Art Gallery of Alberta is an extraordinary concept and futuristic architectural design created by the Randall architects located in Edmonton, Alberta. Because of the dramatic weather which was taken in consideration by the architect, the Art Gallery was constructed by the highest performances glazing materials, and stainless steel, that give it a timeless appearance and extraordinary durability in the northern climate and the best quality that allow the building to transform along with its natural surroundings.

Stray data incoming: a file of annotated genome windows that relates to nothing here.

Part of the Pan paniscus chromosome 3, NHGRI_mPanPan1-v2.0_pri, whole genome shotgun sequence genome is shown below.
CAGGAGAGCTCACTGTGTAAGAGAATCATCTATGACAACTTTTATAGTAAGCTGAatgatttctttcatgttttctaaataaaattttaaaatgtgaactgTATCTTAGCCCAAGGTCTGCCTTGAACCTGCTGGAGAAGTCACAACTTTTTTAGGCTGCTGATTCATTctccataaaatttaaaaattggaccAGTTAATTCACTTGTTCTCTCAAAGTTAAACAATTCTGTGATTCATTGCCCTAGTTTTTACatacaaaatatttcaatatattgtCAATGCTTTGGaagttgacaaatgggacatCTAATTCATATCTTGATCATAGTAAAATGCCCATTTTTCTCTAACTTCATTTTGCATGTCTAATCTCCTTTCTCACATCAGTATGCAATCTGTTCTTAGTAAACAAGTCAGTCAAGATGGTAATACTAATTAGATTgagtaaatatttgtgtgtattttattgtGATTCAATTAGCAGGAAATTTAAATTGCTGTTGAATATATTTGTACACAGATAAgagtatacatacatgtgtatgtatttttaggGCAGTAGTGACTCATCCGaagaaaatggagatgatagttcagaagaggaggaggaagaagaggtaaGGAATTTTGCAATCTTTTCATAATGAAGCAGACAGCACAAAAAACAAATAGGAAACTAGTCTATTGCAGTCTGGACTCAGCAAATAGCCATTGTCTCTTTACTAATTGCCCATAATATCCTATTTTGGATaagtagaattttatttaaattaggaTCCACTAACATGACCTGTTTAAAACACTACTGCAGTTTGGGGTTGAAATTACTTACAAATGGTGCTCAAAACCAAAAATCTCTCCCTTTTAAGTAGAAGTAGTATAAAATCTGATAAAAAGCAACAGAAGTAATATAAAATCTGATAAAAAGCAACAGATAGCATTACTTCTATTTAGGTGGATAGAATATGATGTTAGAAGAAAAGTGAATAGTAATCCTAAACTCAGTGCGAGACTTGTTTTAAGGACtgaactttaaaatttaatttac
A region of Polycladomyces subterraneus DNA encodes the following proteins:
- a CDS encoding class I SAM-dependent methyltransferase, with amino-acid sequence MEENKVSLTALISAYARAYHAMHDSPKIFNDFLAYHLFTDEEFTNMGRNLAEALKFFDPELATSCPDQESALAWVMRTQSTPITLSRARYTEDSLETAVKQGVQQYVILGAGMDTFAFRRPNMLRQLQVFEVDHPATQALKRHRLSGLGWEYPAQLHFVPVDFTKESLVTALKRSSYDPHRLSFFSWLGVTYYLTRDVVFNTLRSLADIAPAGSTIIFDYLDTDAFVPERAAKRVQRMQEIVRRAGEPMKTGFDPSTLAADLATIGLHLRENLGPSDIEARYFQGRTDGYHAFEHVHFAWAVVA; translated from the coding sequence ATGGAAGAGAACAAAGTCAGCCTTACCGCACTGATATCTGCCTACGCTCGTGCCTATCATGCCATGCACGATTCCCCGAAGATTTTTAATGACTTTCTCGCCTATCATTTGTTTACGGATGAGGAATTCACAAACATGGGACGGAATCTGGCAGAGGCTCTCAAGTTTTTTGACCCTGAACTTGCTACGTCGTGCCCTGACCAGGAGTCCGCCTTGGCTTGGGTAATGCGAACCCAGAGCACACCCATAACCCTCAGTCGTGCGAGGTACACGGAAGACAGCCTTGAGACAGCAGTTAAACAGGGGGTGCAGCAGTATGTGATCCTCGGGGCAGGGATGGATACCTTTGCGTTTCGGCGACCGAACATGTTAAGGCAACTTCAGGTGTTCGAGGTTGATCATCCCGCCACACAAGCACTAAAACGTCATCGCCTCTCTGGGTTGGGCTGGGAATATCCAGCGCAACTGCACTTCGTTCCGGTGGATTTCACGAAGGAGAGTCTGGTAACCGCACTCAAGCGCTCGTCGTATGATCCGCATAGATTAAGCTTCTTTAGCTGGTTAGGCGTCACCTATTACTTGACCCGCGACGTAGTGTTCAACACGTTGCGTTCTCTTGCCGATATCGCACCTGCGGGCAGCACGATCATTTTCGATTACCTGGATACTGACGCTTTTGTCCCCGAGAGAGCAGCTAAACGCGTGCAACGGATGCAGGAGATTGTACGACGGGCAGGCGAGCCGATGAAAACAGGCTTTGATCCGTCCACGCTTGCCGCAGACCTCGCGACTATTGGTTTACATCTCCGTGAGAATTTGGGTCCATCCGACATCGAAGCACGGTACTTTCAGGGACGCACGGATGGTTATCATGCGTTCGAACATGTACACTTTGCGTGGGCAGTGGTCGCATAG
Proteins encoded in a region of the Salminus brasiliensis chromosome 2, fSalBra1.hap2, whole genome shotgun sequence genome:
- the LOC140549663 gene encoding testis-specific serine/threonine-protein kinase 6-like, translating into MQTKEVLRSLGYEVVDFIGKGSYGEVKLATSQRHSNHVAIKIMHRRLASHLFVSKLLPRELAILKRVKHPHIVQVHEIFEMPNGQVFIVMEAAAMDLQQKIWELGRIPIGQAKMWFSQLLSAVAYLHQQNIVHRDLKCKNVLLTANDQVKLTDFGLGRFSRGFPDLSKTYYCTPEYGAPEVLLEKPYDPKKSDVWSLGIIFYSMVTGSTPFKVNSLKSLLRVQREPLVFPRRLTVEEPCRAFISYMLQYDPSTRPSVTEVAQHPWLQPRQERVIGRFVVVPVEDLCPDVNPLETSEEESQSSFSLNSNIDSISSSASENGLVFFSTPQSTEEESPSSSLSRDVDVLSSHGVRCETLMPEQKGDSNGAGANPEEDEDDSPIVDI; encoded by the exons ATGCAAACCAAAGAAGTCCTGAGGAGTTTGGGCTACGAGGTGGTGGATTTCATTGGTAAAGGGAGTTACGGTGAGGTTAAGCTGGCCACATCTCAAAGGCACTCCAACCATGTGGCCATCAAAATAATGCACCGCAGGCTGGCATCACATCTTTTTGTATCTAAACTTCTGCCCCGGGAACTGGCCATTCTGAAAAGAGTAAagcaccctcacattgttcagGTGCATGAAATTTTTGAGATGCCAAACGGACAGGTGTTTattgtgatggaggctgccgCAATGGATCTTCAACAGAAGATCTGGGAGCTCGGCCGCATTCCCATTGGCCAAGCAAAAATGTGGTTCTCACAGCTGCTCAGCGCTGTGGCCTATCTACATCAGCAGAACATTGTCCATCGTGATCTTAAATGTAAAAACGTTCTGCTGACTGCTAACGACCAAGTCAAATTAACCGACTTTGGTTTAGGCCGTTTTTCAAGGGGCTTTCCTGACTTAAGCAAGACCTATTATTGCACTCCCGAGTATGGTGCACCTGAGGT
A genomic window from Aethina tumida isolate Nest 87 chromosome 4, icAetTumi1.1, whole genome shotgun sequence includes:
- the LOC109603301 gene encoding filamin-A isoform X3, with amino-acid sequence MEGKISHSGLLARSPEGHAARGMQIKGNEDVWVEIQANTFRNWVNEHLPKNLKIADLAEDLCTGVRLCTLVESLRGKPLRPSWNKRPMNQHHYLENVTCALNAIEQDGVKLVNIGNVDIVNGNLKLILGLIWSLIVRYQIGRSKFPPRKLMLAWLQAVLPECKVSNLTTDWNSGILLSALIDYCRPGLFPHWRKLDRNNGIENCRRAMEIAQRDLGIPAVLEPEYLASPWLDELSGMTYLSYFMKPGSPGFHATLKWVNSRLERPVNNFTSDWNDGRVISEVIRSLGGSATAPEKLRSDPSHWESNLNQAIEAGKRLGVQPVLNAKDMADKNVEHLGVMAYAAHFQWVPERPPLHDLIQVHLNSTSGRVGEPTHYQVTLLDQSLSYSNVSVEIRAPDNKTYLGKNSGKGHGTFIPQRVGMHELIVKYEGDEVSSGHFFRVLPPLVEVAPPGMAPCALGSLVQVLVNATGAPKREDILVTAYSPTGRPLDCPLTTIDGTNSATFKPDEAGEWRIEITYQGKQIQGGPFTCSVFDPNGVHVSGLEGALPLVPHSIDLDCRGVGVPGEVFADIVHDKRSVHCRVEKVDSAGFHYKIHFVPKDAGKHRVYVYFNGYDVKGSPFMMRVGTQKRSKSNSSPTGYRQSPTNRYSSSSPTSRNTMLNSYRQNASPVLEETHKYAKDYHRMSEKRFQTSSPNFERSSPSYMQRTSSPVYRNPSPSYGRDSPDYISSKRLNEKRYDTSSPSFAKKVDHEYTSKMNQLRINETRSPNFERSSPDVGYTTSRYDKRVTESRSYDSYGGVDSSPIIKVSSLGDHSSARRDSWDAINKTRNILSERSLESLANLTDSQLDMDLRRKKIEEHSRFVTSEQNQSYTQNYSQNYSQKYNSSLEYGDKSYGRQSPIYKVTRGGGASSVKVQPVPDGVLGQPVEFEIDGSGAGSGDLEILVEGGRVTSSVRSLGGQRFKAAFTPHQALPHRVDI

“The new Art Gallery of Alberta is an engaging and inviting visual arts center in downtown Edmonton, Alberta. Celebrating its prominent location on Sir Winston Churchill Square, the city’s arts and government core, the building’s architectural design formally and philosophically extends out into the community, welcoming visitors of all ages and backgrounds to experience contemporary art firsthand. The Gallery will open to the public January 31, 2010.Crafted of patina-ed zinc, high performance glazing, and stainless steel, the building has a timeless appearance and extraordinary durability in the northern climate. Transparent glazing planes and reflective metal surfaces animate the building, exposing the activities within and engaging people and art at multiple levels on both the interior and exterior. Selected to reflect Edmonton’s dramatic weather patterns and the extreme contrast of the long days of summer and the short days of winter, these materials create a dynamic quality that allow the building to transform along with its natural surroundings. Not only does the building change throughout the day, it changes from season to season. More static building materials would not allow for this type of ephemeral connection between the building and the site. The design reinvents the museum’s public spaces through a continuous stainless steel surface that moves lithely through the museum’s interior and exterior spaces. Wall and ceiling become one fluid surface which captures the spatial volume while guiding the public through entry points, wrapping event and gathering spaces, and leading on to the galleries. Galleries were conceived as more conventional spaces in order to maximize flexibility for curators and maintain the high level of environmental control necessary to house traveling exhibitions and the Gallery’s collection. On the exterior, the galleries are expressed as simple stacked rectangular boxes, establishing a dialogue with the existing building mass as well as a heightened juxtaposition with the undulating surfaces of the public spaces. These two languages of mass and curvilinear form define an inviting rhythm of destination and path in a unique way-finding experience for visitors.”